Working together for British Columbia’s watersheds

by Rosie Simms

British Columbia is entering a new freshwater reality. From consecutive years of droughts and floods, to contaminated drinking water sources and record-breaking low flows in streams and rivers, fresh water issues are top-of-mind in the province.

Ecosystems and communities are grappling with the consequences. During the summer of 2015, several areas of the province saw stream flows drop to historically low levels or nearly run dry, leaving fish populations stranded and in distress. On the Coldwater River, conditions were so dry that the Province had to issue water use restrictions under the Fish Protection Act to leave enough water for coho, chinook and steelhead to migrate upstream. Low flows and restrictions put pressure on B.C.’s agricultural and ranching sector—a critical part of our economy which accounts for about 75 per cent of total water demand in the Nicola region.

Photo by Jens Wieting

Photo by Jens Wieting

The status quo approach to managing and governing water is not adequate to deal with these complex emerging challenges—communities are responding to crises instead of making preparations to adapt to new realities. In recent public opinion research, 93 per cent of British Columbians said that water is our most precious natural resource, and 74 per cent believe that B.C’s water is managed poorly or very poorly. Communities are clearly signaling that new approaches to managing and governing water are needed.

Fortunately, British Columbia has a wealth of opportunities and momentum to do things better, including a new provincial water law that provides a suite of tools to better protect fresh water. B.C.’s Water Sustainability Act (WSA or “Act”) came into force on February 29th 2016, replacing the former 107-year old Water Act. The WSA has a number of promising features that can better protect B.C.’s fresh water. However, full implementation of the Act hinges on developing and passing the supporting regulations that will provide the necessary details to fulfill the new law’s potential.

Three of the Act’s key new opportunities include:

  • Improved legal protections for environmental flows. The WSA introduces several new mechanisms to protect water for nature, also known as environmental flows. For example, decision-makers are now required to consider the environmental flow needs of streams for new authorizations for non-domestic surface and hydraulically connected groundwater uses. The Province can also issue temporary orders that prioritize the minimum flow needs of streams and connected aquifers when significant water shortages exist and fish and ecosystem values are threatened.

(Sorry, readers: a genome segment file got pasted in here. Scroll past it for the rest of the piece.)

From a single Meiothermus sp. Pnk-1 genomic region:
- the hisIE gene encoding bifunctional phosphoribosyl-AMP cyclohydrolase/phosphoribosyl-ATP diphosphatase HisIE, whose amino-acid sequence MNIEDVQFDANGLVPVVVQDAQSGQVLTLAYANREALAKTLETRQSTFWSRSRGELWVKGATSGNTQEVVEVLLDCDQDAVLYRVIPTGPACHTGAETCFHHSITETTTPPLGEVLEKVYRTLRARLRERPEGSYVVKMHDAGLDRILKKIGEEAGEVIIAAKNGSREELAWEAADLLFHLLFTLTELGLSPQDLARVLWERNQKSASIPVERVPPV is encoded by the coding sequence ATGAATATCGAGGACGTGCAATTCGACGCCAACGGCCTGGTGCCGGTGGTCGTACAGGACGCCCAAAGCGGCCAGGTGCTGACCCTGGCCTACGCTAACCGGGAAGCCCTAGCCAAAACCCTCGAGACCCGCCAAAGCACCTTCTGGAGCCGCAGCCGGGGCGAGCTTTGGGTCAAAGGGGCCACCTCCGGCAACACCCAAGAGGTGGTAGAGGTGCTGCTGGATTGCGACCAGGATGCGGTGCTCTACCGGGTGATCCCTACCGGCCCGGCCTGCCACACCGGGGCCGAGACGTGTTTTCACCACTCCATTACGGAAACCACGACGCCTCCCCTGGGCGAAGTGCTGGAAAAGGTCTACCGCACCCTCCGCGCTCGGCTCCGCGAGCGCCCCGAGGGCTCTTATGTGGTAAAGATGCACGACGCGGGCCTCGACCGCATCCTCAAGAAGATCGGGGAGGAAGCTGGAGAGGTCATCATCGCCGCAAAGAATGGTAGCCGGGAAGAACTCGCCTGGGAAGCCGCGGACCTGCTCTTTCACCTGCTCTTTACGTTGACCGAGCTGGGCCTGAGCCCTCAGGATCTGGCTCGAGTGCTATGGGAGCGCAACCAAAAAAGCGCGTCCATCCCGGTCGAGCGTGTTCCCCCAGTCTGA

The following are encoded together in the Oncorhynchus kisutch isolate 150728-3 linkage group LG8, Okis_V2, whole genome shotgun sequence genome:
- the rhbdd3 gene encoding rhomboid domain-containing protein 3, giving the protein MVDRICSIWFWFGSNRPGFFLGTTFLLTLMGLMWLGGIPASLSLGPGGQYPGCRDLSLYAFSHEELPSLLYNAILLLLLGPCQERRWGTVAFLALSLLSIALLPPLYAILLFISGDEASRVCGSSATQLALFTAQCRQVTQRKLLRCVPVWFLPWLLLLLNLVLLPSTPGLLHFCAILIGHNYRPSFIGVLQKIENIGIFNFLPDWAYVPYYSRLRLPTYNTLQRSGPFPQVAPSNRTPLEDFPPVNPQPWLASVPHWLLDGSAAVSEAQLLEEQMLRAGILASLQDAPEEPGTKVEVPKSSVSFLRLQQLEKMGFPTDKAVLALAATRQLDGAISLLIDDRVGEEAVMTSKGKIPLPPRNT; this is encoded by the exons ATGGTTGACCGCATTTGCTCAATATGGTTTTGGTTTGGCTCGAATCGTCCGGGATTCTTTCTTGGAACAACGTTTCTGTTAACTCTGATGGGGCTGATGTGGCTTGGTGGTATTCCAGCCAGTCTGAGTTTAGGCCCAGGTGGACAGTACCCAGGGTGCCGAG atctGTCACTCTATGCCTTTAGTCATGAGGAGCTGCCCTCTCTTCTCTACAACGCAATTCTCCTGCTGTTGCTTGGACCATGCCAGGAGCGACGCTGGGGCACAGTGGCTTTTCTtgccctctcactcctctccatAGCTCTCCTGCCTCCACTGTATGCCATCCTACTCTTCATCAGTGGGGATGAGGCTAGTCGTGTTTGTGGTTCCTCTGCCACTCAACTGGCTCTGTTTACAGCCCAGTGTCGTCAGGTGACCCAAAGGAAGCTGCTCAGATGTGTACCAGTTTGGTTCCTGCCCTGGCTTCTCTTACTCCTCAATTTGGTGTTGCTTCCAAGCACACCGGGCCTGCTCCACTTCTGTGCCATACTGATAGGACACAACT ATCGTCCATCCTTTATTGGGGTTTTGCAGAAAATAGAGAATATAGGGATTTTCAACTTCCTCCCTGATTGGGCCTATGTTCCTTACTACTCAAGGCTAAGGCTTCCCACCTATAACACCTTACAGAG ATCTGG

• A new comprehensive planning regime and potential for delegated decision-making. The WSA enables the creation of water sustainability plans for areas where such plans can help prevent or address conflicts between water users or between water users and environmental flow needs; or to address risks to water quality or aquatic ecosystem health. These plans will allow for customized regional solutions that can impose a variety of requirements on water users and decision-makers. The Act also introduces the possibility of delegating statutory decision-making to other organizations or entities, which gives potential opportunities for more locally based decision-making.
  • Improved land-water linkages. The WSA creates new authority to set water objectives, which establish criteria for water quality and quantity that land and resource use decision-makers can be required to consider when making their individual decisions.
Photo by Ana Simeon

Photo by Ana Simeon

Other shifts are occurring beyond the Water Sustainability Act that challenge the current approaches to water management and decision-making. Recent Supreme Court decisions affirming Aboriginal rights and title and First Nations’ water law declarations are setting new precedents for how decisions about water management are made in British Columbia. Aboriginal rights and title cannot be ignored and First Nations must have an explicit role in resource decision-making in their territories.

Clearly, the freshwater movement in B.C. is sophisticated and evolving. Dozens of water stewardship groups, Indigenous-led initiatives, local and regional governments, and watershed boards are all taking action to protect our fresh water. To continue to enhance capacity for collaboration and improved water decision-making, the POLIS Project on Ecological Governance, Fraser Basin Council, First Nations Fisheries Council, and Canadian Freshwater Alliance are convening Watersheds 2016: a 1.5 day forum that will take place September 30th – October 1st at the Morris J. Wosk Centre for Dialogue in Vancouver.

Through panel sessions, field trips, breakout workshops, structured peer-to-peer learning and networking, Watersheds 2016 participants will build skills and enhance capacity for watershed governance in British Columbia. The program reflects identified water community needs and priorities, with an underlying theme of working together for watersheds, and a focus on topics including sustainable funding for watershed governance, Indigenous-led planning and governance initiatives, and water ethics and cross-cultural values. For more information and to register visit watersheds2016forum.wordpress.com

Featured image by Rosie Simms.

Rosie Simms is the Water Law and Policy Researcher/Coordinator for the POLIS Water Sustainability Project, based at the University of Victoria’s Centre for Global Studies.